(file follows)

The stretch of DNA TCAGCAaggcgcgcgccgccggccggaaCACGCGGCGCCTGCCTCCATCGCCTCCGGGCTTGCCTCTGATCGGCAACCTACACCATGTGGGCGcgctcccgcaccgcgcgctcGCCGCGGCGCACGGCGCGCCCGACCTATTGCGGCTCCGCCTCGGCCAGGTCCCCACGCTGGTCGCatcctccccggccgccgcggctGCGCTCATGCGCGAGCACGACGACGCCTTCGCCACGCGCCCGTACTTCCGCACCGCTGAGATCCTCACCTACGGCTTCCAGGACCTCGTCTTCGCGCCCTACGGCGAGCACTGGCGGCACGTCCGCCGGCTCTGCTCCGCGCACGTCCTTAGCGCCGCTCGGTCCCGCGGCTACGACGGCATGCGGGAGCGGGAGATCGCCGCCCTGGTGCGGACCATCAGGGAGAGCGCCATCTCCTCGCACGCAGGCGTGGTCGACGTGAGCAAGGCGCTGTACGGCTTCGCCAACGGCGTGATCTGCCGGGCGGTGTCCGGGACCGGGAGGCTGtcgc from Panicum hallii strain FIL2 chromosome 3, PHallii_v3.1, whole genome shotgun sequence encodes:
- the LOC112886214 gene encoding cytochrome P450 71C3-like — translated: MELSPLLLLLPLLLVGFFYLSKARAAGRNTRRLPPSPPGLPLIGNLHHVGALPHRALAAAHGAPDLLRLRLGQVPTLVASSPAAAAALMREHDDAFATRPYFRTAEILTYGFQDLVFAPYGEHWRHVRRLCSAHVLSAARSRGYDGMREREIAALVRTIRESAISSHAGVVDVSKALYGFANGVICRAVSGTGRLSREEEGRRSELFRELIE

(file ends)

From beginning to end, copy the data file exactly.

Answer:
The stretch of DNA TCAGCAaggcgcgcgccgccggccggaaCACGCGGCGCCTGCCTCCATCGCCTCCGGGCTTGCCTCTGATCGGCAACCTACACCATGTGGGCGcgctcccgcaccgcgcgctcGCCGCGGCGCACGGCGCGCCCGACCTATTGCGGCTCCGCCTCGGCCAGGTCCCCACGCTGGTCGCatcctccccggccgccgcggctGCGCTCATGCGCGAGCACGACGACGCCTTCGCCACGCGCCCGTACTTCCGCACCGCTGAGATCCTCACCTACGGCTTCCAGGACCTCGTCTTCGCGCCCTACGGCGAGCACTGGCGGCACGTCCGCCGGCTCTGCTCCGCGCACGTCCTTAGCGCCGCTCGGTCCCGCGGCTACGACGGCATGCGGGAGCGGGAGATCGCCGCCCTGGTGCGGACCATCAGGGAGAGCGCCATCTCCTCGCACGCAGGCGTGGTCGACGTGAGCAAGGCGCTGTACGGCTTCGCCAACGGCGTGATCTGCCGGGCGGTGTCCGGGACCGGGAGGCTGtcgc from Panicum hallii strain FIL2 chromosome 3, PHallii_v3.1, whole genome shotgun sequence encodes:
- the LOC112886214 gene encoding cytochrome P450 71C3-like — translated: MELSPLLLLLPLLLVGFFYLSKARAAGRNTRRLPPSPPGLPLIGNLHHVGALPHRALAAAHGAPDLLRLRLGQVPTLVASSPAAAAALMREHDDAFATRPYFRTAEILTYGFQDLVFAPYGEHWRHVRRLCSAHVLSAARSRGYDGMREREIAALVRTIRESAISSHAGVVDVSKALYGFANGVICRAVSGTGRLSREEEGRRSELFRELIE